Over the years, research has shown that food affects not only our physical health (um, duh?), but also our mental health.
For example, a well-balanced diet can help reduce depression symptoms, prevent mood swings related to blood sugar levels, and help improve concentration.
We all know that, right?
However, what about clean eating? You know, cutting out all that heavily processed junk like frozen meals and even some “healthy” pre-packaged weight loss snacks?
How many of you eat when you’re stressed, anxious, panicky, or depressed?
Now, how many of you exercise when you’re experiencing those same feelings?
I didn’t conduct any formal poll, but I’m willing to bet more of you raised your hands for the first question than the second.
(After all, according to the CDC as of 2010, the percent of Americans 20 years old and older who are overweight, including obese, is 69.2%.)
Basically, more than half of American adults are overweight or outright obese.
Have you watched Hungry for Change yet?
A few Saturday nights ago, I had nothing better to do than sit in front of Netflix (sad, I know, but let’s stay on topic here). As I flipped through the new releases, a documentary called Hungry for Change caught my eye.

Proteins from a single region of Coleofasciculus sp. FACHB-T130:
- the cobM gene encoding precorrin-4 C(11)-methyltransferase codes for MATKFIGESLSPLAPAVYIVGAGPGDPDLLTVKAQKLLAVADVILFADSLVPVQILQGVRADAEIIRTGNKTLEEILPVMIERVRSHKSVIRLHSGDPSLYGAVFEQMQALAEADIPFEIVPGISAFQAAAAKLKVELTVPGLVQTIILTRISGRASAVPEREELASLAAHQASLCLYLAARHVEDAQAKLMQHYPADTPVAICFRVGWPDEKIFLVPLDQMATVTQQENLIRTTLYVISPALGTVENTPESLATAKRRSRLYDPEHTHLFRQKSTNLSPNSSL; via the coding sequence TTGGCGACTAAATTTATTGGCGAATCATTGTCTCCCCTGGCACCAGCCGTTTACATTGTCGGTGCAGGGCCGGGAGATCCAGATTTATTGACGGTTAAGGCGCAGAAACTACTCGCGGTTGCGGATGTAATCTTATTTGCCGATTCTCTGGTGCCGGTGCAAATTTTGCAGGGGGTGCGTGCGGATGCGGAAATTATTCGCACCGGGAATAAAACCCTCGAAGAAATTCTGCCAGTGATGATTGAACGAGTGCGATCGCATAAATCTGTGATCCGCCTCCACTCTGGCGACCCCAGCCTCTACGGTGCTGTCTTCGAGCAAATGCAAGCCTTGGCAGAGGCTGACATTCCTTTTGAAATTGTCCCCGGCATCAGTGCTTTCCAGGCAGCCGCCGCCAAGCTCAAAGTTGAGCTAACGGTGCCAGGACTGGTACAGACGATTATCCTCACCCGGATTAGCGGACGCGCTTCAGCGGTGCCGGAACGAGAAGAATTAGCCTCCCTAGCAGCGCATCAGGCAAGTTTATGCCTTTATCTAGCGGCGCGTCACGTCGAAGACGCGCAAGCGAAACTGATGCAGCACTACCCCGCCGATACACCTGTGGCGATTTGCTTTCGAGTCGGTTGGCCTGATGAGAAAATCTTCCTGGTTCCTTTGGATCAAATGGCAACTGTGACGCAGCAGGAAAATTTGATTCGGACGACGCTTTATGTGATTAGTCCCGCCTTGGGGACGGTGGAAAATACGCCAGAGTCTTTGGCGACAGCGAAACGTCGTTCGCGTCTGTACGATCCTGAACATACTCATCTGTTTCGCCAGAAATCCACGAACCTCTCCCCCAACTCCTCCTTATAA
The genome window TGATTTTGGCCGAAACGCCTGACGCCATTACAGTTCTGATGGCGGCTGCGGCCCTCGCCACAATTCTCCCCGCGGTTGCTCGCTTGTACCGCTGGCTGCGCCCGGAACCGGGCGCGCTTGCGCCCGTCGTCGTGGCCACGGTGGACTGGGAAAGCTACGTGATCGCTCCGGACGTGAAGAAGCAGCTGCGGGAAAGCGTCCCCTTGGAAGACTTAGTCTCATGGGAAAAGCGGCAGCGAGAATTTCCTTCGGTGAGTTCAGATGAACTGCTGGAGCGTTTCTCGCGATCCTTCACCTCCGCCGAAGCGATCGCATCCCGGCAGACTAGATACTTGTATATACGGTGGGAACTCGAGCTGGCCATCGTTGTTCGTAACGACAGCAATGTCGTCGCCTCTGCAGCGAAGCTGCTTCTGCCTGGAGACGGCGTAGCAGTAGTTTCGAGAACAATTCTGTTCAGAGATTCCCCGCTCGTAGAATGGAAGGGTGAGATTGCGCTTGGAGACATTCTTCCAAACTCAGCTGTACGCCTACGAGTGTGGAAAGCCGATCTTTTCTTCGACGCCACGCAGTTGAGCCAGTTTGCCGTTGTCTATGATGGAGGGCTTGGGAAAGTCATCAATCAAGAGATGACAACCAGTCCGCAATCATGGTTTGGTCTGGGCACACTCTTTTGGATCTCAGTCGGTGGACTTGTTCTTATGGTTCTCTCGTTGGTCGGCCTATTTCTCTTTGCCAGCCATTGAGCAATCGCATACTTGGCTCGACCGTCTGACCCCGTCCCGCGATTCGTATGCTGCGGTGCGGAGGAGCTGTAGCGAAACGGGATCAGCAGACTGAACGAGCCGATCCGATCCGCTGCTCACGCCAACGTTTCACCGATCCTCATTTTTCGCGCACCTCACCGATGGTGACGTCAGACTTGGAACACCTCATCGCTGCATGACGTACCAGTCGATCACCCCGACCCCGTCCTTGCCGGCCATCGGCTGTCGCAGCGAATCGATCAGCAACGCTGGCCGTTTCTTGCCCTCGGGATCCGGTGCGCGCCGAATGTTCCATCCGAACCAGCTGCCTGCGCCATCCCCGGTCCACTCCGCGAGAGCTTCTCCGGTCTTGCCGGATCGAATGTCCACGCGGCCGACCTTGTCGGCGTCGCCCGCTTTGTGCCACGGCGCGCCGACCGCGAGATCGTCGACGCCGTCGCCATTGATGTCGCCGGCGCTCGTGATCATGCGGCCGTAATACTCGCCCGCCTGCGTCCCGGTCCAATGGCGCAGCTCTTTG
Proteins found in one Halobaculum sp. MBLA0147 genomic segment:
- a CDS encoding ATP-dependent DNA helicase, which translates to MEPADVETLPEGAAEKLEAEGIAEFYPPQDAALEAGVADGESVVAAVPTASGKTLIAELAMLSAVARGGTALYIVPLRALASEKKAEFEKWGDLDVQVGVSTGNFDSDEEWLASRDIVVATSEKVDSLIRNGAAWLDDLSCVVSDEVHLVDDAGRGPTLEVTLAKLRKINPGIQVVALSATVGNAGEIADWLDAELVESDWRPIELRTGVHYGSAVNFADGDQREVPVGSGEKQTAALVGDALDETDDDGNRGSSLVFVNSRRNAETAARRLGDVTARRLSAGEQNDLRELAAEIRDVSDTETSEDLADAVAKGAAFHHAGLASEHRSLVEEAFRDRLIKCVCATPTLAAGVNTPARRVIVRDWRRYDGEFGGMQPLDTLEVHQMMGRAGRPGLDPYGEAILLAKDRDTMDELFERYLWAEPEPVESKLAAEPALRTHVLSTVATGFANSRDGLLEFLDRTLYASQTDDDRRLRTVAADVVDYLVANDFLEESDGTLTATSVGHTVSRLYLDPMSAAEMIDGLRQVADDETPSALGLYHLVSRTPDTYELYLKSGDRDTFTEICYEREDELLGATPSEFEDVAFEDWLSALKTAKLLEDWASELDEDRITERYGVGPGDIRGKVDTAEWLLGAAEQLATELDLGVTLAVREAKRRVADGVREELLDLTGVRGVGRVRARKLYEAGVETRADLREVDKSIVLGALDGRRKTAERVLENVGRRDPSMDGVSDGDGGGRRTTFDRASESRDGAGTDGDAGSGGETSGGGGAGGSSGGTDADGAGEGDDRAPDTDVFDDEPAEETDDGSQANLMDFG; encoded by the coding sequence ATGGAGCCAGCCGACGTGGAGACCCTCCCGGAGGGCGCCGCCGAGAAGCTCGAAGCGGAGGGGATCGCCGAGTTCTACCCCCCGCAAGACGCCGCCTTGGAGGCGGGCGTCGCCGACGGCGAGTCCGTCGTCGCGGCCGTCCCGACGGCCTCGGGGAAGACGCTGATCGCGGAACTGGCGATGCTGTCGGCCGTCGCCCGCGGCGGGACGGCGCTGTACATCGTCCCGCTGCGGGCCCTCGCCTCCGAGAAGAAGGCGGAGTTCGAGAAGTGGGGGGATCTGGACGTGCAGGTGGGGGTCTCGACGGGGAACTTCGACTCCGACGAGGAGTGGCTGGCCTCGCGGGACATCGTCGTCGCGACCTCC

I suppose it was the documentary’s cover image, a happy chick holding a grocery bag full of whole foods wrapped with a measuring tape, that caught my eye.
Because my grocery bags have been looking more and more like that lately (see Can Clean Eating Help Restore Hormonal Balance?), it seemed potentially up my alley.
So, what’s Hungry for Change all about?
So, during a regular appointment earlier this week, my doctor confirmed what I’ve suspected for the past couple of months: My hormones are completely out of whack.
Ever dealt with a hormonal imbalance? It’s pretty stressful. Not only can it cause weight problems and wreak havoc on your skin , but a hormonal imbalance sometimes brings mental health symptoms like depression, anxiety, and disorientation.